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Why “Murfers” Go Back to the Water – Yes, It’s a Thing!

By September 28, 2017 No Comments

This was originally posted on the Tiny Big Adventure Blog! Tiny Big Adventure is all about real families doing rad things outdoors.  Check it out here.

Kelly Slater, the 11-time surfing world champion, famously said,
“It’s like the mafia. Once you’re in – your in. There’s no getting out.”

Any surfer will tell you that surfing is more than a sport, it is a way of life.  Surfers become obsessed and hopelessly devoted to being in the water. All other commitments get in line.  When Audrey Hills became a mom, she wasn’t sure what that would do to her surfing lifestyle. Turns out, there’s a whole subset of surfer out there – moms who surf or “Murfers”. Here’s Audrey with some thoughts on why it’s so important to keep going back to the water!

If you are the mother of a young child, it’s doubtful that you’ve missed the Disney movie Moana. My daughter has watched it 15 trillion times but I still love it.

In case your movie choices aren’t governed by a tiny dictator, Moana is the story of a young princess, inexplicability and compellingly drawn to the ocean from a young age. The ocean calls her, the reef pushes her out of her comfort zone, and the horizon makes her break through the boundaries imposed on her by her parents and culture.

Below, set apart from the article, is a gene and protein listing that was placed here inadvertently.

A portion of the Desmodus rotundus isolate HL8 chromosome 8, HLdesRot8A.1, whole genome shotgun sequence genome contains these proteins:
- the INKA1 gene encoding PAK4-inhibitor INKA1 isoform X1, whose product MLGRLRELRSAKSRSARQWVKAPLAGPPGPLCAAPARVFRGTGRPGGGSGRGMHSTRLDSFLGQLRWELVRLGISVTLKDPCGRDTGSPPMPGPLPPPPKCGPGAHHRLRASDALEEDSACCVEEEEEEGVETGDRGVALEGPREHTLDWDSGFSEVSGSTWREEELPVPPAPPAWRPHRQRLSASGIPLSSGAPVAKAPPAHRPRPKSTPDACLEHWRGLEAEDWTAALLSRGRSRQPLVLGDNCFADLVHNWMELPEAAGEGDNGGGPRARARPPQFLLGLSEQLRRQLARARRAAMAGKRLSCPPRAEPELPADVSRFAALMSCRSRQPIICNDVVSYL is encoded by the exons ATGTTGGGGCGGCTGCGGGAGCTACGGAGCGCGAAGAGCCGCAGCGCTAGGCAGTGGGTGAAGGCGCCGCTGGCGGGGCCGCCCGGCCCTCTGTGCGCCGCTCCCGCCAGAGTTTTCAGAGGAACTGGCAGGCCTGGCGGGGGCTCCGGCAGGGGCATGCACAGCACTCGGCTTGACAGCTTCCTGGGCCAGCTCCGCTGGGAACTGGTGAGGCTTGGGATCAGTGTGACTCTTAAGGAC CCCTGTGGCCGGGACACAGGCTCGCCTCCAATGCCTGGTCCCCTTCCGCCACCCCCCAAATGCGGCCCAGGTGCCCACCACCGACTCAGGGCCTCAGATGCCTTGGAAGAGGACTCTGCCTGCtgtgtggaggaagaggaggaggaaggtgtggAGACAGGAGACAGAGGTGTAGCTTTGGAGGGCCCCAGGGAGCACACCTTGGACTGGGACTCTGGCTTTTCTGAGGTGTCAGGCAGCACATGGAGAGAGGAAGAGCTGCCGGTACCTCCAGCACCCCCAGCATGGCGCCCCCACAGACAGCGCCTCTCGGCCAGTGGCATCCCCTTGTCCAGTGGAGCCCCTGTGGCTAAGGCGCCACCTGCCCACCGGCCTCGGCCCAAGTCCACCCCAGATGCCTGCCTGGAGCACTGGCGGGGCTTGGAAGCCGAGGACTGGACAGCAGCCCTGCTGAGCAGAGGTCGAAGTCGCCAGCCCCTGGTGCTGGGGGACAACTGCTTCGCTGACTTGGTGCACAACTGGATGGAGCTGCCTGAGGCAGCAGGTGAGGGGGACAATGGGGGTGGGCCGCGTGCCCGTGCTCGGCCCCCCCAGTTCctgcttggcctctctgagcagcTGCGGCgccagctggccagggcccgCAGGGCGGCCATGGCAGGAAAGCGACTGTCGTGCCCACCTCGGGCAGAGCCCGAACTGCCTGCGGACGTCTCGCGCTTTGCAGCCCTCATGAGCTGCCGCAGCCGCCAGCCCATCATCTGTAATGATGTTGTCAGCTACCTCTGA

Like a surfer.

Surfers around the world are age-old experts in lifestyle design: creating a life that allows them to live near the water, surf when the swell is up and prioritize surfing over most things. To an outlier, surfers may seem insane. To a surfer, nothing else matters.


Having a Child is Not the End of You (or Surfing)

That’s why the surfing moms are an interesting bunch.  Having a baby rocks every mother to her core.  Things that meant the world to you before the baby seem insignificant – the baby becomes número uno.

But deep down, even with a baby attached to your hip, you are still you.

This is why more and more, surfing mothers groups are popping up and growing in popularity. Rather than forget about our love of the ocean and get back to folding laundry or changing diapers, modern mothers recognize that pursuing our passions makes us happier and more mentally stable.  It makes us better mothers.


Water Makes Us Happy

But why are moms going surfing rather than taking up yoga, knitting or playing the guitar?

People all over the world pay a premium to live near water, feel relaxed when they look at pictures of water and report a positive impact on their mental health by merely being near water.

Being on, in or near water helps the brain relax and creates positive vibes that can help you deal with the gnarliest of temper tantrums, diaper blow-outs or power struggles.  Moms are going surfing because water makes them happy.

Surfing is an Individual Sport that Comes with A Fanatical Tribe